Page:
Today, as we delve into the Gospel's teaching, “Remember Lot’s wife,” we find a profound message for our times, especially when we consider the concept of the domestic church in light of Saint Elizabeth of Hungary's example.
A husband kept pestering his wife about the way she drove the family's car. The husband had reasons to do so because the wife, fresh from driving school, had just gotten her new driver's license. At every turn and bend, every traffic light, overtaking and being overtaken by other vehicles, uphill and downhill, the husband unceasingly reacted with fear and panic and kept giving her directions. Fed up, the wife remarked angrily, "Better keep quiet! It is your lack of trust in me that's going to lead us to an accident."
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Back in the old days, in the Quincy public schools, grades 7-9 were called junior high. In ninth grade, many of my classmates and I had Mr. Jack Buckley for history class. Mr. Buckley was a gifted teacher and storyteller who could draw you into any historical period of time, causing you to boo the villains, root for underdogs, and cheer on heroes, and have you wanting to know what happened next, even after the bell had rung. But his greatest gift was how he convinced each of us that we had some talent or gift that we should share with our class and the wider community.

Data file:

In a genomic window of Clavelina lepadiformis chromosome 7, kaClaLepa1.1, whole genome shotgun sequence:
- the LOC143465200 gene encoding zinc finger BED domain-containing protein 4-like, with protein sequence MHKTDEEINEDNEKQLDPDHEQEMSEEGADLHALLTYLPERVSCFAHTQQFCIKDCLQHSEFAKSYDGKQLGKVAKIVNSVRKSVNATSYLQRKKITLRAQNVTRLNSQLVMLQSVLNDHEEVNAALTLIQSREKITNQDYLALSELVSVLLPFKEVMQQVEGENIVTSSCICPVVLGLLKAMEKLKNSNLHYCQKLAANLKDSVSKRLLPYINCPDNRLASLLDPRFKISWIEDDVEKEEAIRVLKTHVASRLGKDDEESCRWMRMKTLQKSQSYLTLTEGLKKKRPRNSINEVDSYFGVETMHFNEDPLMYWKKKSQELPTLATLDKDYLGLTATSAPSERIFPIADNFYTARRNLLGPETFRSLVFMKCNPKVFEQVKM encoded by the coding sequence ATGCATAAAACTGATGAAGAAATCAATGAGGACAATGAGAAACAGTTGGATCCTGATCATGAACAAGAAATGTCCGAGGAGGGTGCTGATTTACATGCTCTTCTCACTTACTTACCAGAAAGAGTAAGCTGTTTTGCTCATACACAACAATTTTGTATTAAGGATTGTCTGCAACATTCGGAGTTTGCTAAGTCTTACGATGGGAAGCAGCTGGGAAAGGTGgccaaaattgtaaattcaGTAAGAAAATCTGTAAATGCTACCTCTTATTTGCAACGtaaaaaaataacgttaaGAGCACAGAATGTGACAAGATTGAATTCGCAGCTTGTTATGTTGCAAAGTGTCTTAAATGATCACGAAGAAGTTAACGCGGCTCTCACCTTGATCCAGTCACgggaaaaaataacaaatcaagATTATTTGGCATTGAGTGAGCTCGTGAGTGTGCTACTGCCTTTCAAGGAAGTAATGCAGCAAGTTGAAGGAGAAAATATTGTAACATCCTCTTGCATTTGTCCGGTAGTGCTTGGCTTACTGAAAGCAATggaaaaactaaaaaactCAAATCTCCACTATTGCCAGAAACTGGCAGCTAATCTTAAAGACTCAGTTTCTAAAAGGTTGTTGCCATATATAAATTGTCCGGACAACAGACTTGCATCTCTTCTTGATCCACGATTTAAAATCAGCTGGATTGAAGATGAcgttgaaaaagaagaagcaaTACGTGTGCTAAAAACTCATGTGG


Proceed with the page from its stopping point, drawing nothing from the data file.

In today’s gospel, we hear for the third time that Jesus goes to dine in the home of one of the Pharisees. And, once again, the controversy of healing people on the sabbath comes up.
Though they may have names and places that sound foreign to us, listening to and reading St. Paul’s letters is so real. Right off the bat, Paul speaks of Demas, who deserted him because he was “enamored with the present world.” He then lists the others who have left him and mentions that Luke is the only one still with him.
Today's reading from Luke's Gospel paints a vivid picture of a profound message that resonates deeply in our current times. We read about the sending of the seventy-two disciples in Luke's Gospel. As we delve into this passage, I thought I could reflect on several things, such as the idea of being sent "like lambs into the midst of wolves" in the trials of our present time. Indeed, following Christ is challenging when there is so much division and social discord all around us. Or I could reflect on Jesus telling his disciples to "carry no purse, no bag, no sandals." Their lack of material support would force them to trust God completely!